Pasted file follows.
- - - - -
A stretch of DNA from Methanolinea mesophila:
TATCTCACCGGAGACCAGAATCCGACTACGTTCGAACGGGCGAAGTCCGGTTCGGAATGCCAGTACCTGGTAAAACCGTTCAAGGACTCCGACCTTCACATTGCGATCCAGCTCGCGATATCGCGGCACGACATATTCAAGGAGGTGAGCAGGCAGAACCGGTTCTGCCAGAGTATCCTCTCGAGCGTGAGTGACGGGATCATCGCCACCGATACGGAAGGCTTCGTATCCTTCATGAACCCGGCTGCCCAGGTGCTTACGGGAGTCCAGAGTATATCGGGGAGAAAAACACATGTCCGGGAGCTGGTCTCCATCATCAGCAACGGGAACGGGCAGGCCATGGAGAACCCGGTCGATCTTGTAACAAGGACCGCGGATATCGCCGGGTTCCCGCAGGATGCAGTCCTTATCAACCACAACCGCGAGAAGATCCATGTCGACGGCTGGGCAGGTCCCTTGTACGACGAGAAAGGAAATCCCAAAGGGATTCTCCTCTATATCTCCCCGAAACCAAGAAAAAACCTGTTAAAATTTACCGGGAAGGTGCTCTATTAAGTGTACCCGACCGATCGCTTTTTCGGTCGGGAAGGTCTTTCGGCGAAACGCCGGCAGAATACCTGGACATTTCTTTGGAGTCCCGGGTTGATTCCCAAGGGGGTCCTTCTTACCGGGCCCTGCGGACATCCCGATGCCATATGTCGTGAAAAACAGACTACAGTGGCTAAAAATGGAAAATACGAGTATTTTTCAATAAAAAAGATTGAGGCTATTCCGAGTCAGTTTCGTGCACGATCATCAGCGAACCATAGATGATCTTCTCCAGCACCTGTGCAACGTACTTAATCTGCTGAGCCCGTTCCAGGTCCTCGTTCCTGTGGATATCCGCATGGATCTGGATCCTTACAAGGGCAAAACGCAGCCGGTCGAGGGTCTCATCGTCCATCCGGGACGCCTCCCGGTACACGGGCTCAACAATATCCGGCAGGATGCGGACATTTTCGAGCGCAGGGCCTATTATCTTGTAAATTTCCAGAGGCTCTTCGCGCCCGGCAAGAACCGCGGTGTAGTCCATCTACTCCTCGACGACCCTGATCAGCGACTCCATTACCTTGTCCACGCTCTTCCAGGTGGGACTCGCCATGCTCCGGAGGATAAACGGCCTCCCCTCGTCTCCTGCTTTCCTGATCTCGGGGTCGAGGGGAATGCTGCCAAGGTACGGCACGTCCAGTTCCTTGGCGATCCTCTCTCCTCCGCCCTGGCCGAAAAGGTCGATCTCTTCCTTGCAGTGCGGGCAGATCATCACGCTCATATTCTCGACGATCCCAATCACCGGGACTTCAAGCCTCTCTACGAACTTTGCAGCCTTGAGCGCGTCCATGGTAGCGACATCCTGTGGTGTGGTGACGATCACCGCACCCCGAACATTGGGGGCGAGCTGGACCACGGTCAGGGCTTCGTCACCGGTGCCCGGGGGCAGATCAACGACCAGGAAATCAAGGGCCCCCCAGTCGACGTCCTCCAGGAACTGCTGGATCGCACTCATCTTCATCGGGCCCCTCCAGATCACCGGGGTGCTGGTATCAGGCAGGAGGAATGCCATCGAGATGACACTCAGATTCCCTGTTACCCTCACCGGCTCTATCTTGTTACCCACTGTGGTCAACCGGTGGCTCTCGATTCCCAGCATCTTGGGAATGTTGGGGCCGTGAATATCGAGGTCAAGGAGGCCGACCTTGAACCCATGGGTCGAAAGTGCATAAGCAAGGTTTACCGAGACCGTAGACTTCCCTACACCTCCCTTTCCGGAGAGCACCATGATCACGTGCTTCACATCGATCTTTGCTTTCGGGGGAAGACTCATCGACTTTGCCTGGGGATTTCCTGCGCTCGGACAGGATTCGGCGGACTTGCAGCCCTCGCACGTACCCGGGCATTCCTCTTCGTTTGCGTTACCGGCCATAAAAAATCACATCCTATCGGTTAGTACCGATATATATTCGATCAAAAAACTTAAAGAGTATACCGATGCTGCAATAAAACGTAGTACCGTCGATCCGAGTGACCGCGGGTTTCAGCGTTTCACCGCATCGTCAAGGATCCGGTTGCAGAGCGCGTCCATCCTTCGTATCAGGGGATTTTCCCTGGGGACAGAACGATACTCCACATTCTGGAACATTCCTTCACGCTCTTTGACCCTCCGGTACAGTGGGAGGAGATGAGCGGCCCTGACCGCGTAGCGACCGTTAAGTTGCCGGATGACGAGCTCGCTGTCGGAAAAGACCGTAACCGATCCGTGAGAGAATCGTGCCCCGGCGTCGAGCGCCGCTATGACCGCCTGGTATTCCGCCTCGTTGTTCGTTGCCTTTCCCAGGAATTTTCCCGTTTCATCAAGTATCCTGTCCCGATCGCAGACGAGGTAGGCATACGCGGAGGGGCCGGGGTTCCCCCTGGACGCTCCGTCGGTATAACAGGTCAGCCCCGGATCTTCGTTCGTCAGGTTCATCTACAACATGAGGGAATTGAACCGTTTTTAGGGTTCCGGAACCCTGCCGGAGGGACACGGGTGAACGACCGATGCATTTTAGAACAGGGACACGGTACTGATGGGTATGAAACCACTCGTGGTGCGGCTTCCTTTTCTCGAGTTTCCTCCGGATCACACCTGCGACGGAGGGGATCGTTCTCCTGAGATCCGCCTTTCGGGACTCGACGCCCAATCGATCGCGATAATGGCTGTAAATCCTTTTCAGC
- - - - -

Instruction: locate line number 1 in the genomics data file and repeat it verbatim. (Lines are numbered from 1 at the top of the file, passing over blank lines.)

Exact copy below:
A stretch of DNA from Methanolinea mesophila: